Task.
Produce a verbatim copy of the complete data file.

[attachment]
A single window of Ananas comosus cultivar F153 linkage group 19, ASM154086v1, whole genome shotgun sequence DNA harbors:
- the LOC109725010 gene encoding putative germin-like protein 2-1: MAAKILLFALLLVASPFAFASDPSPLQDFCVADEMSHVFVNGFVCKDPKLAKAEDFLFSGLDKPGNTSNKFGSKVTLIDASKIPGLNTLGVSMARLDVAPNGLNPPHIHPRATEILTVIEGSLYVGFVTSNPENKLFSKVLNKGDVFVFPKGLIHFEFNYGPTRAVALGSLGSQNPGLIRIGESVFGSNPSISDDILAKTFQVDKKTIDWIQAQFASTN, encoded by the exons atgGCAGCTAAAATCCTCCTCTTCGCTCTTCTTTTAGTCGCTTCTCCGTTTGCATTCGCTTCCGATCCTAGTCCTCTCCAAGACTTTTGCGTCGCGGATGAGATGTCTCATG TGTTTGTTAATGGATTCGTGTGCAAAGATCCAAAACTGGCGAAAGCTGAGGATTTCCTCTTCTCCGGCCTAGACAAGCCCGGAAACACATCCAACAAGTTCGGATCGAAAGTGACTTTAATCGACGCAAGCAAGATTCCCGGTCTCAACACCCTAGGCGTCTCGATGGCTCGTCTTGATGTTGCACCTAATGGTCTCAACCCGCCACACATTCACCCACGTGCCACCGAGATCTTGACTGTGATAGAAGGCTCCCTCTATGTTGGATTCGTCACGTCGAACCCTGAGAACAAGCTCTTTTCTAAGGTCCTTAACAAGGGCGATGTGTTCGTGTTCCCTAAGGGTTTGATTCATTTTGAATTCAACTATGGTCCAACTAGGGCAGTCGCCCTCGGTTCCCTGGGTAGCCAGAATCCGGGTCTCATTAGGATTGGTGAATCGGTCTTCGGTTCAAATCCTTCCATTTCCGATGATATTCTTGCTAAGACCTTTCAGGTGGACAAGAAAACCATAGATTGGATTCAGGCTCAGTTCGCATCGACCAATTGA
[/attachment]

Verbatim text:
A single window of Ananas comosus cultivar F153 linkage group 19, ASM154086v1, whole genome shotgun sequence DNA harbors:
- the LOC109725010 gene encoding putative germin-like protein 2-1: MAAKILLFALLLVASPFAFASDPSPLQDFCVADEMSHVFVNGFVCKDPKLAKAEDFLFSGLDKPGNTSNKFGSKVTLIDASKIPGLNTLGVSMARLDVAPNGLNPPHIHPRATEILTVIEGSLYVGFVTSNPENKLFSKVLNKGDVFVFPKGLIHFEFNYGPTRAVALGSLGSQNPGLIRIGESVFGSNPSISDDILAKTFQVDKKTIDWIQAQFASTN, encoded by the exons atgGCAGCTAAAATCCTCCTCTTCGCTCTTCTTTTAGTCGCTTCTCCGTTTGCATTCGCTTCCGATCCTAGTCCTCTCCAAGACTTTTGCGTCGCGGATGAGATGTCTCATG TGTTTGTTAATGGATTCGTGTGCAAAGATCCAAAACTGGCGAAAGCTGAGGATTTCCTCTTCTCCGGCCTAGACAAGCCCGGAAACACATCCAACAAGTTCGGATCGAAAGTGACTTTAATCGACGCAAGCAAGATTCCCGGTCTCAACACCCTAGGCGTCTCGATGGCTCGTCTTGATGTTGCACCTAATGGTCTCAACCCGCCACACATTCACCCACGTGCCACCGAGATCTTGACTGTGATAGAAGGCTCCCTCTATGTTGGATTCGTCACGTCGAACCCTGAGAACAAGCTCTTTTCTAAGGTCCTTAACAAGGGCGATGTGTTCGTGTTCCCTAAGGGTTTGATTCATTTTGAATTCAACTATGGTCCAACTAGGGCAGTCGCCCTCGGTTCCCTGGGTAGCCAGAATCCGGGTCTCATTAGGATTGGTGAATCGGTCTTCGGTTCAAATCCTTCCATTTCCGATGATATTCTTGCTAAGACCTTTCAGGTGGACAAGAAAACCATAGATTGGATTCAGGCTCAGTTCGCATCGACCAATTGA